My idea of a 'lot' of snow is permanently skewed.

With all the drifting I'm unsure 'exactly' how much snow there is, but definitely more than 2'. I thought it would be cool having so much snow, but now I'm not so sure. Walking in the snow is impractical except on plowed sidewalks and the roads that have been plowed. Even school being off is not a big deal, last year I would have been thrilled but now it's just... another one. I've only been to school 2 days last week, I'm starting to miss it.

It was pretty surreal last night. 100-150 yards away, the neighborhood faded into white. I would plow the sidewalk some, investigate snow formations, come back and there'd be another inch where I plowed. The snow clicked so much on my hat I could still hear imaginary snowflakes pelting my head as I fell asleep. Yet it wasn't dark; the snow reflected all the light the streetlights gave out. I felt like I was trapped in a small bubble of light, while contained to a narrow track of previous footsteps.

This winter has just been a freak of nature. Nearly 2' in December followed by more than 2' in February? The last time this has happened must have been 100 years ago. This kind of thing is normal in some places, but not the mid-Atlantic.

Oh yeah, it's supposed to snow Tuesday. I can't wait!

Now in the white flames of burning flags we found a world worth dying for...

I was minutes away from suicide, years away from anything that even vaguely resembled truth.
It took a lot to push me to that edge, the edge of that cliff so bleak and so steep that there could be no coming back.
Inside me something ignited, a flame
but not one that produced light and warmth, rather the flame that ignites a fuse, hissing and sizzling in warning.

On the streets of Venice, the fuse was lit. Years of silent animosity and confusion turned to a self hatred so powerful I found myself literally holding the blade that would seal my fate, my hands shaking as it hovered above my forearm, ready to peel back the layers of skin and let out all that I despised about myself. Imagine that: a child, for I am still a child, with such a bright future, a letter of acceptance to a prestigious medical school in one hand and the praise of all the world in the other, throws both away to instead pick up the blade that would carve scars of dried tears on his mother's face.

On the freshly laundered sheets of an Italian hotel chain I lay face down, weeping silently, wishing for a sleep that would cure this fatigue. Self restraint found me though, as for the first time in my life I heard my father apologize and admit to his flaws. He is only human after all, I said to myself, a product of his upbringing. This held me over until a 747 flew me back to the moist tropical air of my own home.

Things weren't the same though. Every day was harder than the last and the thought of tomorrow brought no hope.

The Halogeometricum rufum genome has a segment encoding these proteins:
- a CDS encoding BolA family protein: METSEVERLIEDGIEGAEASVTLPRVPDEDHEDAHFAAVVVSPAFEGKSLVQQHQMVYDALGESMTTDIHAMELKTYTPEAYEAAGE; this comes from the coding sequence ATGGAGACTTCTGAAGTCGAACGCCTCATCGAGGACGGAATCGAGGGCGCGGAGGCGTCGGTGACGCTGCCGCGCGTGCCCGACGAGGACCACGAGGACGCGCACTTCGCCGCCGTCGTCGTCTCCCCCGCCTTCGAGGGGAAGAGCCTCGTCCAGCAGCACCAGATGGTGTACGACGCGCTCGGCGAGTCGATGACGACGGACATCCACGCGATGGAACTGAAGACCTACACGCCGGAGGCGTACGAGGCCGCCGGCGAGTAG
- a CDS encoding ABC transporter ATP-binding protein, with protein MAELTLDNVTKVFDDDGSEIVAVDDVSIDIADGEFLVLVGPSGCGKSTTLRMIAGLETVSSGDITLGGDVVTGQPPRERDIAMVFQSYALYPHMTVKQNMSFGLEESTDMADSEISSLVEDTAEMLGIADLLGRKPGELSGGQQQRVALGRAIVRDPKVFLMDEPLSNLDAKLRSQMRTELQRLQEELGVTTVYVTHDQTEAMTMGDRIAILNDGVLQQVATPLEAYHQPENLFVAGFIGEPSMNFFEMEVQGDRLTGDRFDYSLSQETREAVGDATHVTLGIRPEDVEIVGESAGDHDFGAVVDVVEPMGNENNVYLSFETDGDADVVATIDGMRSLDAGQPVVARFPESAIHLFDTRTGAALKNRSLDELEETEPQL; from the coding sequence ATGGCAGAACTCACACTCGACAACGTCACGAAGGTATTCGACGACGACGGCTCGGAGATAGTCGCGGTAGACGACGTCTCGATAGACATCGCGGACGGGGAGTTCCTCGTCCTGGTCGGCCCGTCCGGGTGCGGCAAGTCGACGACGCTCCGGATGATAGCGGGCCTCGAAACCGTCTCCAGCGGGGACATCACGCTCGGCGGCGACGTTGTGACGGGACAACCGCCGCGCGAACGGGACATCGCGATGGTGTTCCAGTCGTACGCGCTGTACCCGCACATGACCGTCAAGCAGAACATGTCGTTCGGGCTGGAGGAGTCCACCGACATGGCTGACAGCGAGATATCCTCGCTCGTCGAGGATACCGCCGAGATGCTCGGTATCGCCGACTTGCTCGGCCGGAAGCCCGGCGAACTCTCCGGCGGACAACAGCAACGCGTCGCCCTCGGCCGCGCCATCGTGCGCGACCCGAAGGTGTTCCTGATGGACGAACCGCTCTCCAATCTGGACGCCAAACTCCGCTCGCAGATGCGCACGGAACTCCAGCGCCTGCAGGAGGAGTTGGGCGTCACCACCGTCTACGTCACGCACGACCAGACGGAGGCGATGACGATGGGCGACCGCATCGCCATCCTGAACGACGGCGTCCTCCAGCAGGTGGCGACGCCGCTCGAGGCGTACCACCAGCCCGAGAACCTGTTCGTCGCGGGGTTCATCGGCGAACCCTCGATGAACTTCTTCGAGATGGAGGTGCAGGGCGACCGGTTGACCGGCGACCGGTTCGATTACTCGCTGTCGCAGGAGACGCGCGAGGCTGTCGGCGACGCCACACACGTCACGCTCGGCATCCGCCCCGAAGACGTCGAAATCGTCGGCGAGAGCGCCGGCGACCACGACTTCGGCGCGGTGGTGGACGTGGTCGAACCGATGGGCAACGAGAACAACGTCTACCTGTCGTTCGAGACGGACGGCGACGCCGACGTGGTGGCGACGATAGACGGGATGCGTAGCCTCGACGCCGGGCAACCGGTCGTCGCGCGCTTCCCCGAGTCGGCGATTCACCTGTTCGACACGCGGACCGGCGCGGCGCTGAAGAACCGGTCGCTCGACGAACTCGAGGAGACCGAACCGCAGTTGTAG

For three days I hung myself on the cross, waiting for an answer from a God that had never led me astray. For three days I wondered, "Why have you forsaken me?"

On the third, just as I thought I would never find the strength to take another breath, God sent me an angel. She came to me, in my home, uninvited and unexpected. I didn't know it at the time, but something good was happening for the first time in years - something wholesome, something real, something that was mine, and mine alone.

Weeks went by before I realized that she was indeed sent from heaven. Inside me something changed - every moment became a blessing and every day I looked at the world as though I was seeing it for the first time. She opened my eyes to a world I had never known, a world full of love and kindness and beauty.

Her very face radiated a light and warmth I had rarely felt before. Through her I found an outlet for my frustrations and a mental support for those trying times when the very walls of the world seemed to close in around me.

The day I had to say goodbye came too soon. Tearing myself away from her welcoming smile was the hardest thing I've ever had to do - harder than organic chemistry, harder than the MCAT, harder than getting that 1:06 on the 100 backtroke or facing my parents after a run-in with the police. But it had to be done, it had to end. So I ended it, and moved on with my life happy that I had at least had the opportunity to meet such a wonderful person.

Little does she know how much she changed my life, little does she know how much I still, and always will, love her.

CAUTION: This is a stream of crap, yet I must get it out.

I made a bad life decision a couple of nights ago.  I drank two pints of beer, and after that, really wanted to get home because I needed to pee and sleep.  I had work the next day and I was quite tired.  

It was bad that I had that second beer, there is no doubt of that.  I should have had only one.  In the time that I could have had another beer, I would have been sober from the first one.  I knew that I had to go home and sleep, I knew that I did not have a short drive home and I knew that I don't have a very good tolerance for alcohol.  Yet, I drove home, directly after having two beers.  

I was not drunk, I was tipsy, yet I had to concentrate to drive.  In another way, it was good that I really had to pee because that kept me on edge.  However, I could have really screwed myself up.  I could have made a wrong move and had an accident.  I could have had an accident due to compromised reflexes.  Hell, I could have died.  

None of this happened, I ended up getting home safe, but that fact does not excuse me from anything.  There is a lesson to be had here.  DON'T DRINK AND DRIVE YOU STUPID FUCKER!!!!  Make that time the first time and the last time.